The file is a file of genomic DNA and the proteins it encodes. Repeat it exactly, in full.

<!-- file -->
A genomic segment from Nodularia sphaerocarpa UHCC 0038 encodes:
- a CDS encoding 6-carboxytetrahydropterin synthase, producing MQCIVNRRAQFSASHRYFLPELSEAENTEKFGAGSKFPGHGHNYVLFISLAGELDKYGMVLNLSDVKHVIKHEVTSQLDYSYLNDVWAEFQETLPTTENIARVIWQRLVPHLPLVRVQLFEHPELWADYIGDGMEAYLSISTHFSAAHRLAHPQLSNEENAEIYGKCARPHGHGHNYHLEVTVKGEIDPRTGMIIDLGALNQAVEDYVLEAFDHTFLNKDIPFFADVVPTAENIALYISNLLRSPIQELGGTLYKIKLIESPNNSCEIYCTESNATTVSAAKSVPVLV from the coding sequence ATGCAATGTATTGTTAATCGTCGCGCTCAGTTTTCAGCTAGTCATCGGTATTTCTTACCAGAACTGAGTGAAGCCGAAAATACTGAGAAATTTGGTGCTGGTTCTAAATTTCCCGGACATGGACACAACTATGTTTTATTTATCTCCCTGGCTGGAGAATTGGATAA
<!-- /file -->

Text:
A genomic segment from Nodularia sphaerocarpa UHCC 0038 encodes:
- a CDS encoding 6-carboxytetrahydropterin synthase, producing MQCIVNRRAQFSASHRYFLPELSEAENTEKFGAGSKFPGHGHNYVLFISLAGELDKYGMVLNLSDVKHVIKHEVTSQLDYSYLNDVWAEFQETLPTTENIARVIWQRLVPHLPLVRVQLFEHPELWADYIGDGMEAYLSISTHFSAAHRLAHPQLSNEENAEIYGKCARPHGHGHNYHLEVTVKGEIDPRTGMIIDLGALNQAVEDYVLEAFDHTFLNKDIPFFADVVPTAENIALYISNLLRSPIQELGGTLYKIKLIESPNNSCEIYCTESNATTVSAAKSVPVLV from the coding sequence ATGCAATGTATTGTTAATCGTCGCGCTCAGTTTTCAGCTAGTCATCGGTATTTCTTACCAGAACTGAGTGAAGCCGAAAATACTGAGAAATTTGGTGCTGGTTCTAAATTTCCCGGACATGGACACAACTATGTTTTATTTATCTCCCTGGCTGGAGAATTGGATAA